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Downsizing Possessions

Downsizing-Possessions

By John F. Rowan #122092

My wife, Yvette, and I decided to sell our home and most of our belongings in order to travel by RV full time. As expected, we had to begin the downsizing process.

We moved from a 1,700-square-foot home to a 900-square-foot condominium. Then, we moved out of our condominium and into our 100-square-foot Tiger Adventure vehicle. Even though we thinned out our possessions and necessities during the first move, we found ourselves having to do it again before living in our new RV.

One of the hardest tasks for me during the entire process was letting go. I had to let go and thin out possessions I no longer needed or could no longer practically keep because of our new simplified life. I dreaded going through all of those “things,” and two areas proved to be most difficult.

Practical Items
First, there were more practical items. I had finally reached a time when I had collected enough tools to make any necessary repairs, as well as having raw materials on hand such as wood. What to do with these items was easy to figure out. Those decisions were like the block diagrams you see for troubleshooting. “Can you still use this item, yes or no?” If yes, go this way. If no, go that way. If I couldn’t sell it, I either gave it away, threw it away or, on those rare occasions, resorted to storing it. However, this was not so easy for the more personal items.

Personal Items
Personal or sentimental items, such as photos and letters, were the hardest for me to let go. The task of downsizing these items was made more difficult because I have no living brothers, sisters or parents. Those items that belonged to my father and items that belonged to my stepfather are stuck in limbo because there are few relatives that are living on their side of the family tree. The decision to save item or throw them away hinged on my ability to discover, seek out and then locate distant family members. Through the process, my method evolved into what I think worked well.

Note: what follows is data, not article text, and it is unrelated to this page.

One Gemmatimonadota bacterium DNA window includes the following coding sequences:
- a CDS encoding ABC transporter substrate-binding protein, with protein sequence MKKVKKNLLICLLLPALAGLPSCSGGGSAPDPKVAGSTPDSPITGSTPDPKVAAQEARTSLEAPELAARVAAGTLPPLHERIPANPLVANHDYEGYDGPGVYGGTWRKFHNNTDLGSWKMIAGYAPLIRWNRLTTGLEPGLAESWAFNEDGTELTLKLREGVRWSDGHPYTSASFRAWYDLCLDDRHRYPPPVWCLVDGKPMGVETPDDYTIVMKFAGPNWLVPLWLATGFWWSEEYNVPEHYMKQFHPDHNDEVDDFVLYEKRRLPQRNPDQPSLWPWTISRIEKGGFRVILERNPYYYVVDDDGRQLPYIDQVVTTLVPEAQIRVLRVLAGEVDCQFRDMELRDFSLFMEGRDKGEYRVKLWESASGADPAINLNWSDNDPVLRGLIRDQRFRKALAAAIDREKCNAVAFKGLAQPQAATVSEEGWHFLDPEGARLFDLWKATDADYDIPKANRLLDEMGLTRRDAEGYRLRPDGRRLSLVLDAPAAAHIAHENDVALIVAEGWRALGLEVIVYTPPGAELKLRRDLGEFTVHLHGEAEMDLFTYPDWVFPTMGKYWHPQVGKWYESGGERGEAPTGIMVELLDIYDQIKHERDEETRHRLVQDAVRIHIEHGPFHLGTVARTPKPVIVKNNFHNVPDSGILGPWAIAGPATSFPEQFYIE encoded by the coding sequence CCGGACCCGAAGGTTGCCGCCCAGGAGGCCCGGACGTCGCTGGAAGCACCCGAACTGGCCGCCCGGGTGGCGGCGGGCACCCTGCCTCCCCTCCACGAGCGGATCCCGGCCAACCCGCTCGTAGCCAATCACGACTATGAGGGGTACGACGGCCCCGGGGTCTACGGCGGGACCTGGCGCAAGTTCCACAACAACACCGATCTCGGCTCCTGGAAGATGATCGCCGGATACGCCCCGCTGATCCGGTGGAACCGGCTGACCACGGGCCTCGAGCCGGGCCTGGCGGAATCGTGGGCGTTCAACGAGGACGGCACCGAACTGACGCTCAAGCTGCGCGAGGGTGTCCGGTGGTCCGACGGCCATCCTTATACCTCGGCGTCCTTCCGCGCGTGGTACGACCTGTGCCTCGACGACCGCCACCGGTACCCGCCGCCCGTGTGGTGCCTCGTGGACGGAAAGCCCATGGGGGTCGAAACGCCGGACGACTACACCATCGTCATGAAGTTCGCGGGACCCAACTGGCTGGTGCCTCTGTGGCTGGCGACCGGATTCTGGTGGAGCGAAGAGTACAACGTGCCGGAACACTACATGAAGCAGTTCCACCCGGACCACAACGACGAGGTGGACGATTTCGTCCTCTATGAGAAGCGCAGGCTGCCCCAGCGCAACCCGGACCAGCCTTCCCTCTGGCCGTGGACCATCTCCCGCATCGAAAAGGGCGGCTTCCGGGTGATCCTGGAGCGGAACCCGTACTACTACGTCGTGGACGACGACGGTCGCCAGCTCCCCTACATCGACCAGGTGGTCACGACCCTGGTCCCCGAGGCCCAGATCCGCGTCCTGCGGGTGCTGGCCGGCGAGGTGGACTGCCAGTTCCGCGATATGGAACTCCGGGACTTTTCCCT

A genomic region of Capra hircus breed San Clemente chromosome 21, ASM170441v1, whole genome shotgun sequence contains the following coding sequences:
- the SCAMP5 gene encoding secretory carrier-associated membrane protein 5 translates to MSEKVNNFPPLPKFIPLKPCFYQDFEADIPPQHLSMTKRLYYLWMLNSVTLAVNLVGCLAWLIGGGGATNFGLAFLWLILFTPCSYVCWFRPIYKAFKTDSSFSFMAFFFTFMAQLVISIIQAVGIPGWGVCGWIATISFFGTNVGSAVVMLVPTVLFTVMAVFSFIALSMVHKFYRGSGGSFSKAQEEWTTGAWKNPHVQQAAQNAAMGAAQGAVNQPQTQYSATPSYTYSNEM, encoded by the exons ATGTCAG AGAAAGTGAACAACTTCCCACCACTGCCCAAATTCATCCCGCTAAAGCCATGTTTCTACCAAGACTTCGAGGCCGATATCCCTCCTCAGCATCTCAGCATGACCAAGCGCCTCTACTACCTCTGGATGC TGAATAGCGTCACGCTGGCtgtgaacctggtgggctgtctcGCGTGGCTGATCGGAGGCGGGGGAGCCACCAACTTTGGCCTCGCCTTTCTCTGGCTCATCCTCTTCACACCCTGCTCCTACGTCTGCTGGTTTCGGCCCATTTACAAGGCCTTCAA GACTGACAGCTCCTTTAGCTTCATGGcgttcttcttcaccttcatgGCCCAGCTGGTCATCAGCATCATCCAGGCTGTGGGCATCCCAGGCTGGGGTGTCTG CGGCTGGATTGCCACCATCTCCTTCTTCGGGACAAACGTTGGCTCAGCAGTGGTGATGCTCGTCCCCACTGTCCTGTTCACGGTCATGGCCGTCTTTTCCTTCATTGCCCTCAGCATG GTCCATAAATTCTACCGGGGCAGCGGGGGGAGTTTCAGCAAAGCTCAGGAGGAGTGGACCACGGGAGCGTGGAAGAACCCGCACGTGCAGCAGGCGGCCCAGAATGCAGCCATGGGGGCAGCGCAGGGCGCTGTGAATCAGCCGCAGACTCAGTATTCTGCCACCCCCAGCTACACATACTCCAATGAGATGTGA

For instance, eliminating some of my father’s items was easy. A dry-cleaning receipt from 1967—whoosh, right in the trash! A postcard of the Poconos during a time when gas was 15 cents a gallon—same fate as the dry-cleaning slip. But, the pair of sterling silver hair brushes? I actually watched him use those. I tried selling them without success. Throw them out? No way! I mean really, who would toss something like that in a dumpster? Did I mention the letter “R” was monogrammed on them? What are you supposed to do with a 12-place monogrammed sterling silverware set? I’ve never seen so much monogramming.

Another “treasure” was an ivory cigarette holder that was about as old as the hair brushes, my mother’s Argus 35mm camera, her fur coat—and on and on. My strategy with these items was to decide whether I wanted to give away, sell, store or throw them out. Sometimes it was easier to think of someone who might appreciate the item and simply give it away. This form of “adoption” helped not only my guilt level, but it also eliminated the task of researching worth and value if I had to sell the item. Try selling or giving away a fur coat. It’s not so easy.

Photos
Then there were the hundreds of photographs and slides. In fact, there were so many that it would be easier to describe their amount by weight.

Fortunately, I found a logical method in dealing with photos. First, I converted all the slides I wanted to save to digital files. I saved the files directly to an online photo storage account and thumb drive. Then, when each slide was saved, the original went into the trash. The family photos and some family slides were handled in a way that I think was my single largest success during my archiving battle.